I’ll be running in the park, and a Sulphur-crested cockatoo will call out to its mate; another one just like it did the same and woke me up from a nap under a tree in Jabiru.
Roadside kangaroo hazard signs make me think of that wallaby I hit somewhere between Borroloola and Daly Waters.
Off the road outside Dayboro, I saw a straight, endless gravel driveway sandwiched by paddocks leading to a farmhouse. Probably no dustholes on it. But it reminded me of a similarly textured road 30 kilometres north of Coen, and that moment I had to ask myself if the lights were turned out after seeing sky-dirt-sky-dirt-sky… dirt.
Man, what a journey… and there are people that don’t even realise they’ve been an integral part of it, whether they gave me a couple of minutes, or a couple of days of their time.
To some, I’ve been a fascinating character; to others, the background noise of a passerby; and to a hopefully small number, some annoying prick they quickly got sick of. I’ve met beautiful people that have knowingly or otherwise imparted a pearl of wisdom I’ll carry with me while I’m alive; and which I might in turn pass on to someone to keep or share, before they’re gone.
“You can travel with your eyes closed”, one of them said to me. And a lot of people do, ignoring the journey, ticking boxes, knocking items off wishlists, forgetting even the destination, save for that perfect instagram photo they worked so hard for. I think I kept mine open, because I’m convinced the Lincoln that headed north is not the same as the one that returned from the south.
This ancient and sacred land is rich in beauty, history, cultures, languages, art, stories, perspectives and lifestyles… It’s abundant and transformative. It has everything to offer, in every way you can imagine, and ways you can’t.
Australia is a big country, but a small place. It’s easy to make friends here, and those friends in turn will be friends with your new friends elsewhere across the land. I’ve traveled a fair bit, but this is the first place to convince me that save for a few, all people generally mean well. It makes sense to me that everyone wants a version of the world that they consider good, and they act accordingly. Respectful engagement and genuine curiosity are excellent starting points to see that; fear and hostility, not so much. Despite glaring differences, any two people will have way more in common than they don’t; I acknowledged this over pints and fireplaces everywhere. So now I’ll give everyone the benefit of the doubt.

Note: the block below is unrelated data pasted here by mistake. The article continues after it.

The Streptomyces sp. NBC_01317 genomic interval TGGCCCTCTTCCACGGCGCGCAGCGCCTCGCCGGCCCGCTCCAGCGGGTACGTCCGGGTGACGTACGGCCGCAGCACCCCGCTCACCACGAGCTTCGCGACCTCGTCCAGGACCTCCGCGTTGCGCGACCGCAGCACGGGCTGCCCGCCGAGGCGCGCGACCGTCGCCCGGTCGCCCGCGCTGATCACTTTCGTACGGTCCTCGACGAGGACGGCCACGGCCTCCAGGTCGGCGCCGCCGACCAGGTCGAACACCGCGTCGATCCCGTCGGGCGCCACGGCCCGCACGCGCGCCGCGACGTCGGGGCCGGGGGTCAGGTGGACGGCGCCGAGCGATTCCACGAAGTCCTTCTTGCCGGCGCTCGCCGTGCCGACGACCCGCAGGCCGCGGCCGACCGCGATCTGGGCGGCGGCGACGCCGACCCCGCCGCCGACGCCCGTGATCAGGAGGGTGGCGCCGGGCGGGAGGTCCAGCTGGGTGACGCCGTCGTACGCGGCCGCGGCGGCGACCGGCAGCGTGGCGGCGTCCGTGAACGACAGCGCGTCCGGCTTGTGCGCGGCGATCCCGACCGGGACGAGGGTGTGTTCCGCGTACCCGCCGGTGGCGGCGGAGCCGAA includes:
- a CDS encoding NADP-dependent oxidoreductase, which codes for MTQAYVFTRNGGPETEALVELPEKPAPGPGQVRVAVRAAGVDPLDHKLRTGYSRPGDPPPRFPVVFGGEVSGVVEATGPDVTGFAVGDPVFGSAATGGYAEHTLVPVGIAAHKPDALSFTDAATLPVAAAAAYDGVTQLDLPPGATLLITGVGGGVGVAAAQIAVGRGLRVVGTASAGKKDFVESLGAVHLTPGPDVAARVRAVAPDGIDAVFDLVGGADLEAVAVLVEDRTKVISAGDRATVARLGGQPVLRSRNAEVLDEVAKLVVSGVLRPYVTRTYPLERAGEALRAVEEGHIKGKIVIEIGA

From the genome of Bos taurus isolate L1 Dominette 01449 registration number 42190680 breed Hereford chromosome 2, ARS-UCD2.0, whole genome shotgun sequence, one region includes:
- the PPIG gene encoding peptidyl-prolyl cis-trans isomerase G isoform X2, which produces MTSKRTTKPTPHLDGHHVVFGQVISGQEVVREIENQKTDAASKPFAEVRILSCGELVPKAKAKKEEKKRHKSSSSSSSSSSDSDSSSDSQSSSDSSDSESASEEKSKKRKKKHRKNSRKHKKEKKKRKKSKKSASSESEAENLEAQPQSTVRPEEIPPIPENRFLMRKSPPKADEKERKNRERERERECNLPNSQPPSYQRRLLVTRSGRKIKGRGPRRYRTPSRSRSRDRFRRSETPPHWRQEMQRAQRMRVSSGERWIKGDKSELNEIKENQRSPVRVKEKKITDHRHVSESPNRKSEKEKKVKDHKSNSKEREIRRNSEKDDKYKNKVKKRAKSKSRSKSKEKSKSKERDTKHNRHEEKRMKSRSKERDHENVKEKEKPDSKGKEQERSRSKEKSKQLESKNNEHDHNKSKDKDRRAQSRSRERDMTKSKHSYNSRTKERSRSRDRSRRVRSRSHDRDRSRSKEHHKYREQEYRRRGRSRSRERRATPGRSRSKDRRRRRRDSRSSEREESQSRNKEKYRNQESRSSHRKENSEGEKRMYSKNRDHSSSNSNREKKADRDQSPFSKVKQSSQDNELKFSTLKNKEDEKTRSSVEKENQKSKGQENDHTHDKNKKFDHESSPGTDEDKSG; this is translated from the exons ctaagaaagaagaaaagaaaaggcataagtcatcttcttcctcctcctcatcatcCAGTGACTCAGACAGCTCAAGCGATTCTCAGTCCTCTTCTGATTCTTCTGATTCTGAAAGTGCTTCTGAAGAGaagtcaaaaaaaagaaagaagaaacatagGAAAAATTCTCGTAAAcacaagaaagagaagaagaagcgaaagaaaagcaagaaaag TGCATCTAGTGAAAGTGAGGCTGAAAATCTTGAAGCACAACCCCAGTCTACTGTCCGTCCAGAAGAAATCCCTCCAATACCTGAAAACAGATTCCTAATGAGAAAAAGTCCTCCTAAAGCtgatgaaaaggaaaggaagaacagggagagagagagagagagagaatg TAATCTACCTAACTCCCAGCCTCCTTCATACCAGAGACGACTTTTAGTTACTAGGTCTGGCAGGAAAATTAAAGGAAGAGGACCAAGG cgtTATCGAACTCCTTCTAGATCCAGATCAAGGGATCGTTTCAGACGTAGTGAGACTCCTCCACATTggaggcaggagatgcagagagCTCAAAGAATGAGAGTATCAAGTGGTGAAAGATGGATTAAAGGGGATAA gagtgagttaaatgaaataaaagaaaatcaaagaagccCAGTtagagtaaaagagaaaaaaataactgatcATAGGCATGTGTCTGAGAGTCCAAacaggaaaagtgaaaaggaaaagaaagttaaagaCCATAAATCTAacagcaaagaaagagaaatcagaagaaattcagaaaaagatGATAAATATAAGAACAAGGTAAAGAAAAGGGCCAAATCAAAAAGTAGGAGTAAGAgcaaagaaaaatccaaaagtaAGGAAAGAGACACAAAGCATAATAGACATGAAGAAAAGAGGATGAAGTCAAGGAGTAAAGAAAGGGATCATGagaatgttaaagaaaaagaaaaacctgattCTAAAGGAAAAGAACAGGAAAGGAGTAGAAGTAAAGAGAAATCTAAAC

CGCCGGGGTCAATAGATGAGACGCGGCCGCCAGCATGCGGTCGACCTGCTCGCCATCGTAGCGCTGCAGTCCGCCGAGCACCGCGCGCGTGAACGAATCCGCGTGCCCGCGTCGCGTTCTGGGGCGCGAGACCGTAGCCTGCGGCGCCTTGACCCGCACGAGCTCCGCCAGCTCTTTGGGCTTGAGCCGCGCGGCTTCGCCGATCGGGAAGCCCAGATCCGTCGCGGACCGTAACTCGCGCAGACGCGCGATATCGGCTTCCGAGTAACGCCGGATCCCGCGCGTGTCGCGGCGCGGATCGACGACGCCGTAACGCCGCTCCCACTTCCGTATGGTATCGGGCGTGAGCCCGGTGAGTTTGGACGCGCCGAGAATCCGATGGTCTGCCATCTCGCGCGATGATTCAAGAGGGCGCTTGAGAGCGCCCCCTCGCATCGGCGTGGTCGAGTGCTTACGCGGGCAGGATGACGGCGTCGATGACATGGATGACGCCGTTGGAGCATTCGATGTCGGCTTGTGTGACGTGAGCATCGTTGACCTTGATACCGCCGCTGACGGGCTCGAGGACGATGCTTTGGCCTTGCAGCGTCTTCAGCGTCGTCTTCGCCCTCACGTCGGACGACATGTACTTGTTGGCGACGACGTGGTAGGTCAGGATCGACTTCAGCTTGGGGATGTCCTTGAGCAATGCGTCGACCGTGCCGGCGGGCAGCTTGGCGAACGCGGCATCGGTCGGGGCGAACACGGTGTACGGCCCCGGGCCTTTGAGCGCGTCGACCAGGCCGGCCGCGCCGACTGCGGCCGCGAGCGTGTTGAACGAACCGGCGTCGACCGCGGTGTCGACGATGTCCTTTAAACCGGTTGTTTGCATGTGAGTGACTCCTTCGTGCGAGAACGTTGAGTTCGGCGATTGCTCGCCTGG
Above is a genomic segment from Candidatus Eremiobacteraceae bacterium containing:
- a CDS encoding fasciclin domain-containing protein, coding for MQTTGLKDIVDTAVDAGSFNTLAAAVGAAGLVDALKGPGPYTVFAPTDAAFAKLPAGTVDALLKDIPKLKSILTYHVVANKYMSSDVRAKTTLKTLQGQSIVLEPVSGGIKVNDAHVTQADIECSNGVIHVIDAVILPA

For those that call this place home, have a wander around your backyard; it’s pretty big, so you’ll find some new part of yourself every time you do. For those that don’t, come here; you might just want to call it home for the same reason. And in fact, many of us do.
I’ve stripped my bike down, given it a clean, run the necessary maintenance, and put it back together. I’ve been on a couple of rides; it handles differently without being loaded up. Sometimes I’ll walk into the garage just to look at it. I swear it winks back at me. It knows what I know.
I was expecting to be sick of riding for a while; maybe I’d adopt a more closed agenda approach towards travel; that perhaps I might suddenly long for a sense of order in my life. But I think I’m hungrier than when I started. There’s too much to learn, too much to do. Too much to seek, find, eat, drink, see, hear, smell and feel. Still too many places to be, too many people to meet, bond and share life with.
There are still more roads to be traversed, be they paved or unpaved; some of them don’t even exist yet, and that excites me. There are still miles to go, on motorcycle and otherwise, real and metaphorical, everywhere, all around the world. And one lifetime isn’t enough to do it all… but perhaps the point isn’t to do it all. Right now, I couldn’t care less even if there wasn’t a point at all. But I feel fulfilled from what I did. I feel energised and refreshed, and vehemently look forward to more.